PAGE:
Tuesday, December 17, 2013

Fan Fiction, Culture, Matchsticks

There's been a bit of a kerfuffle recently about the producers of the BBC television series Sherlock having their actors read aloud from someone's erotic Sherlock-inspired fan-fiction at an official event for the upcoming launch of the fourth season. I'll not go into all of the details here, but the short version is that it is universally (and accurately) seen as an attempt to mock the fan-fiction writer and, as such, in bad form. The actors were uncomfortable, someone who loved the characters enough to write about them in her spare time was humiliated, and the hosts of the event now have egg on their collective faces. It's a lose-lose-lose. If one positive thing can come of it, that would be a discussion on the fading boundaries between fan-fiction and commercial fiction, between professional and amateur, and our overall cultural heritage.  There is a larger issue here than fan fiction. It's the question of who owns these characters and ideas themselves. We know who does legally, but I'm not sure who does morally.
Not this kind of fan fiction

What's most ironic about this incident, and what writer Mary Robinette Kowal pointed out in her take on the topic, is that the BBC series itself is, arguably as much "fan fiction" as the slash pieces they found it so very amusing to mock. Yes, I know that there's a legal lineage running back to the heirs of the Doyle estate, but that doesn't much interest me. Sherlock Holmes is, at present, a part of our culture as are Achilles, Superman and, most importantly, Mickey Mouse.

Why is Disney's famous rodent so important? Because he's arguably the one keeping the cultural commons from growing - at least in a legal perspective. One of the arguments presented to Congress in discussions on extending copyright protections first for fifty, and now for seventy-five years past the creator's death was the specter of commercial Mickey Mouse pornography. In reality, the fight was less about protecting the innocence of a fictitious rodent than it was about giving the corporation which now owns Walt Disney's work a perpetual cash-cow. It keeps the Mouse as the sole property of a corporation. Superman the property of the corporation which stole him from his original creator, and now the larger media conglomerate that owns them.  We, as a culture, are poorer for it. It wasn't always this way. I'm not an expert in ancient Greek intellectual property law, but I don't believe that Sophocles needed the permission of the Homer estate to write Ajax. (if anyone knows that he did, please correct me. I'd find that fascinating!)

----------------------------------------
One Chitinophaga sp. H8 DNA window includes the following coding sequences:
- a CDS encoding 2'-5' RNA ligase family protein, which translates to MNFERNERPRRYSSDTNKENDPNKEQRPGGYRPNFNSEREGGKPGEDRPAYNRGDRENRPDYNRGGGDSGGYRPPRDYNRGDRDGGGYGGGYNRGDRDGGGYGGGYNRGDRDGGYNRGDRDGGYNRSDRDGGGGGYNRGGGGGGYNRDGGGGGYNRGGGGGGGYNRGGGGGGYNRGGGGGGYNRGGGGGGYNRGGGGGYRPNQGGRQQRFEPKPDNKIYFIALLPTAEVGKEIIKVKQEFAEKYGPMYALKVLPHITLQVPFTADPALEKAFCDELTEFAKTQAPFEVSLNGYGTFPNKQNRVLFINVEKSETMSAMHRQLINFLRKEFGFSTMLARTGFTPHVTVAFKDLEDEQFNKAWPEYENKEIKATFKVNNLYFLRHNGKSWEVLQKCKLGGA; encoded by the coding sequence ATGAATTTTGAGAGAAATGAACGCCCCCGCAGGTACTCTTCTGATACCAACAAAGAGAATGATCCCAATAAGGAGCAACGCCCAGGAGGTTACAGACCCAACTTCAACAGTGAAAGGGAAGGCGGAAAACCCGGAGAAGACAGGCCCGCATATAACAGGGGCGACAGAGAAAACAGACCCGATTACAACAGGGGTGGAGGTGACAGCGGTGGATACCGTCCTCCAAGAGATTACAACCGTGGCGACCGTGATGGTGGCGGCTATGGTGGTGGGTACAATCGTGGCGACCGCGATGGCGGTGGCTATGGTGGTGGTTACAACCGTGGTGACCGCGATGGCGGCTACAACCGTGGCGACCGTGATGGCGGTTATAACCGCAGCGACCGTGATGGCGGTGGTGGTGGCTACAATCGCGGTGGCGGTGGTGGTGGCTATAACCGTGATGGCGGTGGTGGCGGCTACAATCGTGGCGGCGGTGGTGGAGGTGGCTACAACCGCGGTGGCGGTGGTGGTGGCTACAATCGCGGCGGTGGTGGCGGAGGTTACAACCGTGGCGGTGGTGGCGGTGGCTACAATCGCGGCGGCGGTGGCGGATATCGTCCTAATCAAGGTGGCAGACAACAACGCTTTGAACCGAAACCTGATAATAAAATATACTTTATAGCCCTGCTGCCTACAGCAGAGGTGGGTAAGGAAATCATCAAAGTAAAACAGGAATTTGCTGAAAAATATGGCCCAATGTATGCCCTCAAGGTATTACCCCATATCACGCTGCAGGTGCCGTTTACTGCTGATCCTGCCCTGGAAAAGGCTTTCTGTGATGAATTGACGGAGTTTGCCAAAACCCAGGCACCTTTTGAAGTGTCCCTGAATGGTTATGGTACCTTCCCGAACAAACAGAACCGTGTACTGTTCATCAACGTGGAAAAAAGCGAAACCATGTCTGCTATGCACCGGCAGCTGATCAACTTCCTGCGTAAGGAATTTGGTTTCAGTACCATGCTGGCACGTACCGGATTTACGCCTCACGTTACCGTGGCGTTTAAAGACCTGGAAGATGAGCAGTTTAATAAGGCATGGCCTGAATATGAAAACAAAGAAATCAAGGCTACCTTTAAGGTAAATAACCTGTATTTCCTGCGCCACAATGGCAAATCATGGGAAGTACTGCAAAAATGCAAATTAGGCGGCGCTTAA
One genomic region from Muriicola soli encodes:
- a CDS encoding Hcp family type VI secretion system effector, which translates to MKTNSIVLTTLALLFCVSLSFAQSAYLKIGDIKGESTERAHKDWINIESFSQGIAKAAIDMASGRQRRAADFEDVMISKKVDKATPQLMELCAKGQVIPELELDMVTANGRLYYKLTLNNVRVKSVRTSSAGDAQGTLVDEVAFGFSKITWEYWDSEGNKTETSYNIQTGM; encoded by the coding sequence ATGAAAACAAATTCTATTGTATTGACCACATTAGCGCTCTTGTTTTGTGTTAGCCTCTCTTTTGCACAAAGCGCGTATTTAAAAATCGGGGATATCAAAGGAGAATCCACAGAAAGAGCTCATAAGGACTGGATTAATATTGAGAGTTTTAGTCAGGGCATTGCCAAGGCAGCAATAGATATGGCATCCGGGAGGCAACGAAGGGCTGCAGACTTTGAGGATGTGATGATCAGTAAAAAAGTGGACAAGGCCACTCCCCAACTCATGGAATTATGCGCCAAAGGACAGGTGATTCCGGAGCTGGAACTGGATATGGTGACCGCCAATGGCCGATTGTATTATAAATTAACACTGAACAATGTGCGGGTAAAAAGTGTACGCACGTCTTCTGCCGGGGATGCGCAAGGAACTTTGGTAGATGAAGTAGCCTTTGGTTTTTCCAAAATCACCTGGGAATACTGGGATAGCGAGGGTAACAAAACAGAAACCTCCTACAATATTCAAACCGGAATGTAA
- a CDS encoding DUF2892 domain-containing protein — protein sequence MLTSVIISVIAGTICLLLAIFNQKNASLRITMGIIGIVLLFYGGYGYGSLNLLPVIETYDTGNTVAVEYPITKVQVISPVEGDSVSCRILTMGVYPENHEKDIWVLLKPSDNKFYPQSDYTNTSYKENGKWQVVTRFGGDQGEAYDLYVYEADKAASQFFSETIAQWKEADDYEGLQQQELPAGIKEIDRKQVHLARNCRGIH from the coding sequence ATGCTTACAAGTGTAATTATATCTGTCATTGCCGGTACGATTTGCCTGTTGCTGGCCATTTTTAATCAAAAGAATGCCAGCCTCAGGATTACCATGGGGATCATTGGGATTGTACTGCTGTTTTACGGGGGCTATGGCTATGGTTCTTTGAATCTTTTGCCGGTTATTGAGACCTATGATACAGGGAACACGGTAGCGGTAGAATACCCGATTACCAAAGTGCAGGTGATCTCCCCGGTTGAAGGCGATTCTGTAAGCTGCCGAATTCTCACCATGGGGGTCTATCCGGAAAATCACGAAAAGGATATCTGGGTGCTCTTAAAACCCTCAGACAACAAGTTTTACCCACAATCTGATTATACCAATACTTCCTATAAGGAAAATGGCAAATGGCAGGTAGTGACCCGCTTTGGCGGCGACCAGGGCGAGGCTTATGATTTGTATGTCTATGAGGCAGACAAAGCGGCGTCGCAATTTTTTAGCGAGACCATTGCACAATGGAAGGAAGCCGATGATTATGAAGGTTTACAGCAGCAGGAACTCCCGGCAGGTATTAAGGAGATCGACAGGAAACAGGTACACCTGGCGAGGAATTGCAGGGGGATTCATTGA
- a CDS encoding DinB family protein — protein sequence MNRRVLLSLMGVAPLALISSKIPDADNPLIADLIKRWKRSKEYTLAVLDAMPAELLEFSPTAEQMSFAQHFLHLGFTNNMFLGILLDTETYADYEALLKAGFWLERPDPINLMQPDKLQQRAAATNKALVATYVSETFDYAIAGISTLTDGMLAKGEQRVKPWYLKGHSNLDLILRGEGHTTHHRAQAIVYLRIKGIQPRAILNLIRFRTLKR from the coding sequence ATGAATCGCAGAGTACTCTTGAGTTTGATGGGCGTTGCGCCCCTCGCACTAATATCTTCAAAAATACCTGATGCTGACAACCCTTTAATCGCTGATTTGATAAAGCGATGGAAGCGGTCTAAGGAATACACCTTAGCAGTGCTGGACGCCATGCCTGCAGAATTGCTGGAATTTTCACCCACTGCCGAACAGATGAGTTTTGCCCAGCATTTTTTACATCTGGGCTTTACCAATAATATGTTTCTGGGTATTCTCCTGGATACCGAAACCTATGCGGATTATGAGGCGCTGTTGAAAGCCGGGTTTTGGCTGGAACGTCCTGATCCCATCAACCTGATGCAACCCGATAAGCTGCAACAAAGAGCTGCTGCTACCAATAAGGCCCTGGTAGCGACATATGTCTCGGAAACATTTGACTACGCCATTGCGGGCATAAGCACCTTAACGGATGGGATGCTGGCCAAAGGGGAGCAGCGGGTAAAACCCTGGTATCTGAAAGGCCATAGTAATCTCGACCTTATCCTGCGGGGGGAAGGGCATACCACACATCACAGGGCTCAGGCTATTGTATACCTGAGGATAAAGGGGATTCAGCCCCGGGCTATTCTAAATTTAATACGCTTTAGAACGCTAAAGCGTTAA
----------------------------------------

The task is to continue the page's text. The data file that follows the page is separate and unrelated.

As part of our heritage, these characters and ideas matter. It's a way of carrying on a conversation with the literature and culture which has come before us while speaking to the present generation. I mentioned Ajax in a snarky aside, but it was a then-modern take on  traditional Homeric values. Bringing Sherlock to the modern era might not be as artistically interesting, but it's very enjoyable and lets us reexamine some of the cultural assumptions from Arthur Conan Doyle's time.
It wasn't even a full
8-bits of greyscale

It isn't what I usually write myself, but I find some derivative work to be fascinating. Russian writer Kirill Yeskov wrote a fascinating (if somewhat awkwardly translated) retelling of The Lord of the Rings from the villain's perspective, casting Gandalf as a manipulative warmonger who was the real mover behind the concepts we see in Tolkein's books. Novelist Jacqueline Carey took a more commercially viable route and played the same reversal trick but with the serial numbers filed off in her The Sundering duology. This is the path that one needs to take if one wants to be commercial and doesn't own the rights. Sometimes it works; the TV medical drama House was arguably a Sherlock Holmes retelling, and someone famously turned some erotic Twilight fanfiction into an inexplicably popular treatise on grayscale (at least that's what I assume from the title. I'll confess to having never read the work in question).

I'll close with a bit of fiction; in her piece,  Kowal  stated that she'd welcome fan-stories in her Glamourist Histories universe. In that spirit, I've brought a fairy-tale character into her world, retelling a classic. For those not initiated, the Glamourist histories are regency-era romance novels with the addition of a bit of magic - the ability for some people to create illusions or "glamours". Some can even manipulate hear and cold, although at personal cost to their health.